Wednesday, June 21, 2017

Where Have All Artists Gone? Part 2, Your Artist Community

In those analog days I knew a great many people. At any given time I probably knew about 40 to 50 people. I had classmates, coworkers, and neighborhood friends. I still have about the same amount of people now. This group of people is fluid, they change, people come and people go. This 40 to 50 number of people is a very accurate assessment. This is strange only because I'm around this many people and I'm intimate with this number of people, so how is it possible that I have around 800 friends on Facebook currently?

When I was in my 20s and living in Denver's Capitol Hill the 40 to 50 people I knew were all doing something. We were all around the same age too. None of us had much, no mortgages, few had cars and no one had any kids. But there we were. I knew carpenters, musicians and people who worked serving breakfast so their afternoons could be spend making art.

Making art is not easy. It's not convenient. Oftentimes making art isn't even very much fun. When I think about sitting at my desk and writing, yes, I want to do it, but riding my bike or drinking gin sounds like a lot more fun. In fact if I could spend my days riding my bike and drinking gin, I just don't think I could ever get tired of it. I would, however, feel like I'm not doing the thing I should be doing, and that's writing.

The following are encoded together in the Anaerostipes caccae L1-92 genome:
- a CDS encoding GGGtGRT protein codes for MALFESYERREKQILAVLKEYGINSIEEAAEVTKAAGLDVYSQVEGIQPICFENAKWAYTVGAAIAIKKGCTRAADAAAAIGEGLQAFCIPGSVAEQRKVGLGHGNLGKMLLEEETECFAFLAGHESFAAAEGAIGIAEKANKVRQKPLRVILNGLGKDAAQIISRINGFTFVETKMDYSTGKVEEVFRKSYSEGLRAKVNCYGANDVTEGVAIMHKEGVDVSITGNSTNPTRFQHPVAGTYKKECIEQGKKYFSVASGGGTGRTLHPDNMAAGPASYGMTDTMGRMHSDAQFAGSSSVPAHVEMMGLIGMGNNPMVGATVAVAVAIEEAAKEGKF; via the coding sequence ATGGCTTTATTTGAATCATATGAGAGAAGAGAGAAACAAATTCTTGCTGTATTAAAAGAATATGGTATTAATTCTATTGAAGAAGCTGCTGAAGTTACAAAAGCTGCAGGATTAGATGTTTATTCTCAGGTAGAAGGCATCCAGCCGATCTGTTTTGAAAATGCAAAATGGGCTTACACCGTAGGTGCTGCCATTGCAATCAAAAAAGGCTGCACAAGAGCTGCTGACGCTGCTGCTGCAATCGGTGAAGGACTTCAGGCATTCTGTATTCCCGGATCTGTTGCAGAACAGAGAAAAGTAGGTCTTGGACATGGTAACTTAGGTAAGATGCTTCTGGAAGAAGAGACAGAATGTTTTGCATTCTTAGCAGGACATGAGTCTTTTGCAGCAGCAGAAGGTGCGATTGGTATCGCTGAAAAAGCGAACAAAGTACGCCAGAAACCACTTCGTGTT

The artist community that I knew in my 20s is mostly scattered now. Most of us have jobs, careers even, that do not reflect our artistic endeavors. Many of us have bills and debts and all of us seem to have children. The part of life I'm in now just cannot revolve solely around making art. Although, I think it should.

Yet, I feel like we talk about it. We talk about art, or writing, or music. We talk about the things we are doing, what we want to do. And I'm grateful that we do not talk about the things we did do.

My community is more varied now than ever. I don't hang around with artist solely. I do not always have someone to talk to about reading and writing. And the people I know these days find it strange that I do not know one spectator sport from another and I do not watch tv.

Your community, I think, defines who you are. I have friends that when we're together we party into the small hours and drink like the dawn will never come. I love these people and I love these times, but I'm grateful they aren't common anymore. If you want to be an artist, and no matter where you are in life, a young student, or a middle aged parent or an older empty nester, you must surround yourself with other artists. There are artists all around us.

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